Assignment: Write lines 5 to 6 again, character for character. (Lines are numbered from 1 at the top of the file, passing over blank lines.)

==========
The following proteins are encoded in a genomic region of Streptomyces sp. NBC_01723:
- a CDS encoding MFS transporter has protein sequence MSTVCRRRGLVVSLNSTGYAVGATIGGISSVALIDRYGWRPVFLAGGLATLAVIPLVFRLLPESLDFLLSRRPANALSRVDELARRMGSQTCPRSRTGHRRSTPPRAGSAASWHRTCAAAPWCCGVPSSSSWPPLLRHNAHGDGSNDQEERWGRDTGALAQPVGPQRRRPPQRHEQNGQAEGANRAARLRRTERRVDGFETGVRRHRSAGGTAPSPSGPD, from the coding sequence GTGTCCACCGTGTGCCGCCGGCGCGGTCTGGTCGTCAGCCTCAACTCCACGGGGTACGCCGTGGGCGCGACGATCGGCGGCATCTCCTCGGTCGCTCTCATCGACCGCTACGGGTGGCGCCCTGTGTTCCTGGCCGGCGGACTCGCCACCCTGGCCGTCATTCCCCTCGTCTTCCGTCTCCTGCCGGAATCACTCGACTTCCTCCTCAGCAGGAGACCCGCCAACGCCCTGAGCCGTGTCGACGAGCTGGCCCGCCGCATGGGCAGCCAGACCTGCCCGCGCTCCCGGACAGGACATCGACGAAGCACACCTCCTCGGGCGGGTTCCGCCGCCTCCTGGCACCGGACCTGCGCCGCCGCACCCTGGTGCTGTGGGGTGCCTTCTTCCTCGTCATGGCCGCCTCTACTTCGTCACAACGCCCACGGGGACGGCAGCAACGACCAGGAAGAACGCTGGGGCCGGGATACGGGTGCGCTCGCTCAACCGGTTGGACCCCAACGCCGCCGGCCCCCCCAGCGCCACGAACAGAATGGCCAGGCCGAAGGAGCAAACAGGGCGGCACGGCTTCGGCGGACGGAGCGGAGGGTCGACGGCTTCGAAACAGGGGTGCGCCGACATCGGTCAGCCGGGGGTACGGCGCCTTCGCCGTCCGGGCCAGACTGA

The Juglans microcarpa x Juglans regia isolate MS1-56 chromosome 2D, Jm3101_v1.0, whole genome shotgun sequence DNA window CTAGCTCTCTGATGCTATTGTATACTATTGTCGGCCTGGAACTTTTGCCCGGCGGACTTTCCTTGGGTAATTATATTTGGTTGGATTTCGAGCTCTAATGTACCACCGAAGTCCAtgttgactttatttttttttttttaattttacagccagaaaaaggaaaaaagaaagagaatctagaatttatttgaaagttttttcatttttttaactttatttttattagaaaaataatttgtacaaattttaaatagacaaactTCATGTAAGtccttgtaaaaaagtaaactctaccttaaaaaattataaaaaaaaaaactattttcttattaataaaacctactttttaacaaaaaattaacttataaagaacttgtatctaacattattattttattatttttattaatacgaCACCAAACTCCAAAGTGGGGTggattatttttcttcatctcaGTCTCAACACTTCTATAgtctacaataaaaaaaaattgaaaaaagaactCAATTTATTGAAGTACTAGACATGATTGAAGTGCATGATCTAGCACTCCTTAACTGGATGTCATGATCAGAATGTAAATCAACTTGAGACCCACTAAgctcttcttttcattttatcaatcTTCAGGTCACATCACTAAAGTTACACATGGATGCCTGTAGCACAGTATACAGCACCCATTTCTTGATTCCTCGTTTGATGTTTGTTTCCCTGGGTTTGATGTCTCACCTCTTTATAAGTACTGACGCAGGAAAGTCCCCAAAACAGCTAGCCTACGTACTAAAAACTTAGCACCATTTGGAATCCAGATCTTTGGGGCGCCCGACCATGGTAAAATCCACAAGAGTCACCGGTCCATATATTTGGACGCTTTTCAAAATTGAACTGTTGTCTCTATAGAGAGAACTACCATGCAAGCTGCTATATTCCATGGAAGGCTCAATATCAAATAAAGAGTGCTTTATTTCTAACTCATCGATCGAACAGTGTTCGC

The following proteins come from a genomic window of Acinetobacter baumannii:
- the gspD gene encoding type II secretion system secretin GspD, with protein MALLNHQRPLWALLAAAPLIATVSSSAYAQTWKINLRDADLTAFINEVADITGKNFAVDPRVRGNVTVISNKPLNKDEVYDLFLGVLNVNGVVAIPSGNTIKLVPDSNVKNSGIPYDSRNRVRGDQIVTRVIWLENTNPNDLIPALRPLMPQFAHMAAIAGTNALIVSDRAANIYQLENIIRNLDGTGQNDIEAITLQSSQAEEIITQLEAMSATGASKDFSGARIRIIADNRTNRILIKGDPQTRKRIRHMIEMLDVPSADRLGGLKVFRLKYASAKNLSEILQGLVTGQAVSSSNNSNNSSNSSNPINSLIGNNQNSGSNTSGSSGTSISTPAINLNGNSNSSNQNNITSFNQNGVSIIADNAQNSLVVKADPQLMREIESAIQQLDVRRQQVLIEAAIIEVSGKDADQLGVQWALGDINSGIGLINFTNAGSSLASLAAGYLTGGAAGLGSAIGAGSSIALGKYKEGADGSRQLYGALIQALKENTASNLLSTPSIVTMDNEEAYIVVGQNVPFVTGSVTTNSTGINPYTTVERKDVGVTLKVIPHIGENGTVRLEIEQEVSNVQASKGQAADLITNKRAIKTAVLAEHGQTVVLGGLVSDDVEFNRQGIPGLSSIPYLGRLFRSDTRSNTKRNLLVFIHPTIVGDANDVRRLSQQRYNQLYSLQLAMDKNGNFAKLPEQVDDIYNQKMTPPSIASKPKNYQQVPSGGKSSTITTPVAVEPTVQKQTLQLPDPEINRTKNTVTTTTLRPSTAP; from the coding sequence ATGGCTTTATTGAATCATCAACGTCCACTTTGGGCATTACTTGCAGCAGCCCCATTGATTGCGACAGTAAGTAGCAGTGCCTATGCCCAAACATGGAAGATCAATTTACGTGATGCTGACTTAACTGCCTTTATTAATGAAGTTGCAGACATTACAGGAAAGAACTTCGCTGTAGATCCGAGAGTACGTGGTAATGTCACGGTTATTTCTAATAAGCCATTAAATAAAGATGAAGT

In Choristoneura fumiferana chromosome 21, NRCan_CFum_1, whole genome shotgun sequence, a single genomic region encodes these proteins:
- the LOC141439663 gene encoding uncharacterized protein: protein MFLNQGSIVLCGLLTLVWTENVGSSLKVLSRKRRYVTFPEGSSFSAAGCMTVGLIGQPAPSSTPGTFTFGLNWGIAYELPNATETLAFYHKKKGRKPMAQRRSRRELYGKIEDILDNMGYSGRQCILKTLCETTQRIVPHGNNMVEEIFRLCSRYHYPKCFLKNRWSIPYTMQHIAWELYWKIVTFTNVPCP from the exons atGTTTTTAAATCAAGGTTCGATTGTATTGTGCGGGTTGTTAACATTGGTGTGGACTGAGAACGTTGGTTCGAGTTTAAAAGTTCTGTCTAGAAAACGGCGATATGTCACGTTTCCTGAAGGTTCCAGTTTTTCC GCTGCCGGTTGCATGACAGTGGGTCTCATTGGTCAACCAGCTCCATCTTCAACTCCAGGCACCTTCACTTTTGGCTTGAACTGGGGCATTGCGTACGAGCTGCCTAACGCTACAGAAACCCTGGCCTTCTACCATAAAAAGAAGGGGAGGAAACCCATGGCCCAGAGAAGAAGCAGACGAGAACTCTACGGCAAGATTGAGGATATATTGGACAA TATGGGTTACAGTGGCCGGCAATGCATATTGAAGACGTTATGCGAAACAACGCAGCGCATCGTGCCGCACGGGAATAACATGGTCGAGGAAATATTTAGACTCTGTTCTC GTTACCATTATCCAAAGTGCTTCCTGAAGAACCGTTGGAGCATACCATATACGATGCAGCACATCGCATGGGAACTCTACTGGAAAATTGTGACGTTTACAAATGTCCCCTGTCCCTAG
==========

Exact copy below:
- the gspD gene encoding type II secretion system secretin GspD, with protein MALLNHQRPLWALLAAAPLIATVSSSAYAQTWKINLRDADLTAFINEVADITGKNFAVDPRVRGNVTVISNKPLNKDEVYDLFLGVLNVNGVVAIPSGNTIKLVPDSNVKNSGIPYDSRNRVRGDQIVTRVIWLENTNPNDLIPALRPLMPQFAHMAAIAGTNALIVSDRAANIYQLENIIRNLDGTGQNDIEAITLQSSQAEEIITQLEAMSATGASKDFSGARIRIIADNRTNRILIKGDPQTRKRIRHMIEMLDVPSADRLGGLKVFRLKYASAKNLSEILQGLVTGQAVSSSNNSNNSSNSSNPINSLIGNNQNSGSNTSGSSGTSISTPAINLNGNSNSSNQNNITSFNQNGVSIIADNAQNSLVVKADPQLMREIESAIQQLDVRRQQVLIEAAIIEVSGKDADQLGVQWALGDINSGIGLINFTNAGSSLASLAAGYLTGGAAGLGSAIGAGSSIALGKYKEGADGSRQLYGALIQALKENTASNLLSTPSIVTMDNEEAYIVVGQNVPFVTGSVTTNSTGINPYTTVERKDVGVTLKVIPHIGENGTVRLEIEQEVSNVQASKGQAADLITNKRAIKTAVLAEHGQTVVLGGLVSDDVEFNRQGIPGLSSIPYLGRLFRSDTRSNTKRNLLVFIHPTIVGDANDVRRLSQQRYNQLYSLQLAMDKNGNFAKLPEQVDDIYNQKMTPPSIASKPKNYQQVPSGGKSSTITTPVAVEPTVQKQTLQLPDPEINRTKNTVTTTTLRPSTAP; from the coding sequence ATGGCTTTATTGAATCATCAACGTCCACTTTGGGCATTACTTGCAGCAGCCCCATTGATTGCGACAGTAAGTAGCAGTGCCTATGCCCAAACATGGAAGATCAATTTACGTGATGCTGACTTAACTGCCTTTATTAATGAAGTTGCAGACATTACAGGAAAGAACTTCGCTGTAGATCCGAGAGTACGTGGTAATGTCACGGTTATTTCTAATAAGCCATTAAATAAAGATGAAGT

In Choristoneura fumiferana chromosome 21, NRCan_CFum_1, whole genome shotgun sequence, a single genomic region encodes these proteins: